Early Sunday morning, 14th July, 2013, my wife Marija and I left home at Mount Barker in the Adelaide Hills, and ventured up to the mid north of South Australia. It was about a 250 km drive north. We intended to climb 2 hills, Mount Ngadjuri, VK5/ NE-058 first, and then Brown Hill Range. It was dark when we left home just after 6.00 a.m. but by the time we got north of Adelaide, the sun was coming up and the sunrise was spectacular.
We drove north along the Horrocks Highway through the Clare Valley wine region, through the beautiful little towns of Leasingham, Watervale, Penwortham, Sevenhill, & Clare. And then further north along RM Williams Way to Jamestown.
Mount Ngadjuri is 755 metres above sea level, is worth 4 points, and is located on private property. It is incorrectly spelt on the SOTA site as ‘Nadjuri’. It is correctly spelt as ‘Ngadjuri’, after the local Aboriginal tribe of the mid north of South Australia.
The summit is located on private property owned by Mike Nunan. Please contact him prior to access. His contact details are on the SOTA database.
Access to the summit is via Slant Road, which runs off RM Williams Way. Travel north out of Jamestown along RM Williams Way for a distance of about 13 kms. Then turn left onto Slant Road (a dirt road), and travel up towards the hills, and through the cutting. You travel passed a beautiful homestead on your left. On the right at the top of the hill there is a small parking area and a gate which has the rapid number ‘730 403’ on it. Another 100 metres in the paddock from this gate is another gate. We parked the car at this second gate and then walked to the summit from there. It is about a 1.5 km walk to the top and is quite easy. Just follow the track. Please remember to shut all gates s you found them. There were sheep and lambs in the paddocks.
It was quite an easy walk but was eery at the same time. Fog completely covered the summit and it was extremely cold and windy. The low fog was rolling across the hills like a scene from a cheap Dracula movie.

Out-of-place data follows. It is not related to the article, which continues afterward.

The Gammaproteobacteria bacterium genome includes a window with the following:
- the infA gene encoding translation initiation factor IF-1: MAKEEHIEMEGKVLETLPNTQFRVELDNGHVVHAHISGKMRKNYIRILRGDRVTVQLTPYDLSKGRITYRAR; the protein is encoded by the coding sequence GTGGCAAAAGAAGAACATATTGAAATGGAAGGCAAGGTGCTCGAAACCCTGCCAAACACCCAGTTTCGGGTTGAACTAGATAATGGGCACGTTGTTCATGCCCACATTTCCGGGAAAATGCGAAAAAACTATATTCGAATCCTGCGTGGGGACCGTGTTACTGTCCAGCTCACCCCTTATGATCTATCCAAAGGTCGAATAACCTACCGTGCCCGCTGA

There is no trig point at the summit, however there is a large pile of rocks, which formed a good break from the icy wind. There is a strange set up in the rock pile. There is a circular piece of metal, which looks a little like a truck rim. And in the centre was a ceramic pot with a lid, which was partially buried. Ian VK5CZ had told me about this and he had thought it might be someone’s ashes so he was loathed to lift the lid to have a look. But curiosity got the better of me and I lifted the lid, only to find that the ceramic pot was full of water. So what purpose it serves is still a mystery !
This is where Marija and I set up. We used a heap of large rocks to hold the squid pole in place and tied if off, simply because the wind was so strong. I propped myself up behind the pile of rocks to get out of the strong westerly wind.
I was running a bit late, because the drive from home had taken longer than I thought. So I was 30 minutes behind schedule. I turned the Yaesu FT-817nd onto 7.090 mhz and asked if the frequency was in use, only to be greeted by Nev, VK5WG, with a great signal. Nev has become a frequent ‘Chaser’ for SOTA, and ‘Hunter’ for the VK5 National & Conservation Parks Award. This was followed by Matt VK1MA, Marshall VK3MRG, and Fred VK3JM, who made up my 4 qualifying QSO’s. I could breath a sigh of relief.
Following this a heap of the regular SOTA chasers followed including Rick VK3KAN/m, Brian VK5FMID, Rhett VK3GHZ, Ernie VK3DET, Tony VK3CAT, Mark VK1MDC, Allen VK3HRA, and others.
Had some great QRP QSO’s with Glen VK3YY who was using just 4 watts (5/6 sent & 5/4 received). Larry VK5LY who was using just 8 watts (5/6 sent & 5/7 received). Col VK5HCF who was using 5 watts (5/3 sent & 5/8 received).
I spoke with Brian VK3MCD who was about to get mobile on his way to his SOTA summit for the day.
I also had an enjoyable chat with Ken, VK5ASY, who is 90 years old, and still going strong, Ken had a terrific signal, and I think from memory I was his first ever SOTA contact.
Conditions into the eastern states seemed average to poor, with below average signal reports being received. However conditions within VK5 were extremely good.
I worked a total of 22 stations in VK1, VK2, VK3, & VK5, on 40m SSB.
The following stations were worked:- Nev VK5WG; Matt VK1MA; Marshall VK3MRG; Fred VK3JM; Rick VK3KAN/m; Brian VK5FMID; Rhett VK3GHZ; Ernie VK3DET; John VK2YW; Ian VK3TCX; Tony VK3CAT; Mark VK1MDC; Brian VK3MCD; Allen VK3HRA; Glen VK3YY/qrp; Ken VK5AKY; Larry VK5LY/qrp; Col VK5HCF/qrp; Robin VK5TN; Ian VK5IS; Grant VK5VGC; and Steve VK3MEG.
An enjoyable walk and great company of my beautiful wife, Marija.
I have posted a video on You Tube of the activation.